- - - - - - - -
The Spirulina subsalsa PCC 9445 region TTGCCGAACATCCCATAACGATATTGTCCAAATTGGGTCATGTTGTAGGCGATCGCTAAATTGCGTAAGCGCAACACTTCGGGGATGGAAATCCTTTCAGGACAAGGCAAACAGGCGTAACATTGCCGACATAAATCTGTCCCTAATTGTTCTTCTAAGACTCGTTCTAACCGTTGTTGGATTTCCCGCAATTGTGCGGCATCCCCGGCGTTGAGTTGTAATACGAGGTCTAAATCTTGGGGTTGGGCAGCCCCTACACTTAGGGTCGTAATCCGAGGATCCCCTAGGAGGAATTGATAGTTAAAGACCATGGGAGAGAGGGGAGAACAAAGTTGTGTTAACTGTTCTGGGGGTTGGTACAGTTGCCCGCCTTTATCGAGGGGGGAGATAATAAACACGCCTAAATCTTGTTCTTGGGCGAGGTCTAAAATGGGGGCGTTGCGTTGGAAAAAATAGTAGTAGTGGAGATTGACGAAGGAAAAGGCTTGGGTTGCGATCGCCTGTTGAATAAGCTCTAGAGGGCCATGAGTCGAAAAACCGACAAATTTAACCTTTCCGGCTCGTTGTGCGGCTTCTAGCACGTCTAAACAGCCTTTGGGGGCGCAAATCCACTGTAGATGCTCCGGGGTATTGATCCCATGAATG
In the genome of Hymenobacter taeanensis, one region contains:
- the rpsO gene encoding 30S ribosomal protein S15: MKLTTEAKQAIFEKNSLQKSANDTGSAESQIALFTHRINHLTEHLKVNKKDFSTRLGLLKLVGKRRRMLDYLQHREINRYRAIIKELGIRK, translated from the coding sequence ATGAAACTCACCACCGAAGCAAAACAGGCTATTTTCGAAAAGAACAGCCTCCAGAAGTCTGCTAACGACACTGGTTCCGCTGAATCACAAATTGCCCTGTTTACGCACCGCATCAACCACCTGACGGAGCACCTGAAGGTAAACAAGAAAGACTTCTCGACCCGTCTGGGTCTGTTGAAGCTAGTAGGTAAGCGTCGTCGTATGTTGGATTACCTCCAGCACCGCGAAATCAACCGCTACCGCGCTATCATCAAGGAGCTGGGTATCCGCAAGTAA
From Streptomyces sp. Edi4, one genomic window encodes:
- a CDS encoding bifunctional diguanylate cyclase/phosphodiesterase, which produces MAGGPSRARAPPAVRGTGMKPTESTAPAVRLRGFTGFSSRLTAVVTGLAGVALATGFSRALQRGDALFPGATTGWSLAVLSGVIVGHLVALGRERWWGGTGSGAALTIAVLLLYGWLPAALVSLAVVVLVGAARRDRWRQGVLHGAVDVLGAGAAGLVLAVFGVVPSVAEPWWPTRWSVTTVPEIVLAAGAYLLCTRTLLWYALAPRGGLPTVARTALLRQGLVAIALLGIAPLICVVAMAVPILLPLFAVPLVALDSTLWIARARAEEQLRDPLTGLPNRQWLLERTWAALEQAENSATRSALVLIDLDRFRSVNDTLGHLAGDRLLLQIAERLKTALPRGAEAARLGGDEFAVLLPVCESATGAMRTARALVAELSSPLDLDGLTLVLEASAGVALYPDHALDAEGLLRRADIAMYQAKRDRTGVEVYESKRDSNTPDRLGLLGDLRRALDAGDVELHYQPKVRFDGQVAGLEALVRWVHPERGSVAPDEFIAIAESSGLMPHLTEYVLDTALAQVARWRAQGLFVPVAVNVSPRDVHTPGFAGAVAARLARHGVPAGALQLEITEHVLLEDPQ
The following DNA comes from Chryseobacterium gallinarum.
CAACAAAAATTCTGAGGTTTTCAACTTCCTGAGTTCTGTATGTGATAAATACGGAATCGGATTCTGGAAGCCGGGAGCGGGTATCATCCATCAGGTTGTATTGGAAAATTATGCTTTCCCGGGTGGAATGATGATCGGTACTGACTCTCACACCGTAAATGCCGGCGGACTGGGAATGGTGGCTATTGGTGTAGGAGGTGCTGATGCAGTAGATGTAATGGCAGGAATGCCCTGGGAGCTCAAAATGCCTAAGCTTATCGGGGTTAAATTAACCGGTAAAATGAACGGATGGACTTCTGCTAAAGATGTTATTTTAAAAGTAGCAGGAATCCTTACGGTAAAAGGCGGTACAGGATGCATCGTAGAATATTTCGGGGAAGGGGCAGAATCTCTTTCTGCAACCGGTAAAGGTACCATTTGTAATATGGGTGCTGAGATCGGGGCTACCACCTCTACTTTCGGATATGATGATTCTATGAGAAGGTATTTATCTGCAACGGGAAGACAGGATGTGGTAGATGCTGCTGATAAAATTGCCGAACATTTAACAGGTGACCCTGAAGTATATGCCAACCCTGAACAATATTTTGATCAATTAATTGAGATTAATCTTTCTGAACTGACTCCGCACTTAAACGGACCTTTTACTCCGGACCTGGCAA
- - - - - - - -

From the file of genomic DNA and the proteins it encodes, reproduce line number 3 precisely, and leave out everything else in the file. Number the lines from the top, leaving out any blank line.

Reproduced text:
- the rpsO gene encoding 30S ribosomal protein S15: MKLTTEAKQAIFEKNSLQKSANDTGSAESQIALFTHRINHLTEHLKVNKKDFSTRLGLLKLVGKRRRMLDYLQHREINRYRAIIKELGIRK, translated from the coding sequence ATGAAACTCACCACCGAAGCAAAACAGGCTATTTTCGAAAAGAACAGCCTCCAGAAGTCTGCTAACGACACTGGTTCCGCTGAATCACAAATTGCCCTGTTTACGCACCGCATCAACCACCTGACGGAGCACCTGAAGGTAAACAAGAAAGACTTCTCGACCCGTCTGGGTCTGTTGAAGCTAGTAGGTAAGCGTCGTCGTATGTTGGATTACCTCCAGCACCGCGAAATCAACCGCTACCGCGCTATCATCAAGGAGCTGGGTATCCGCAAGTAA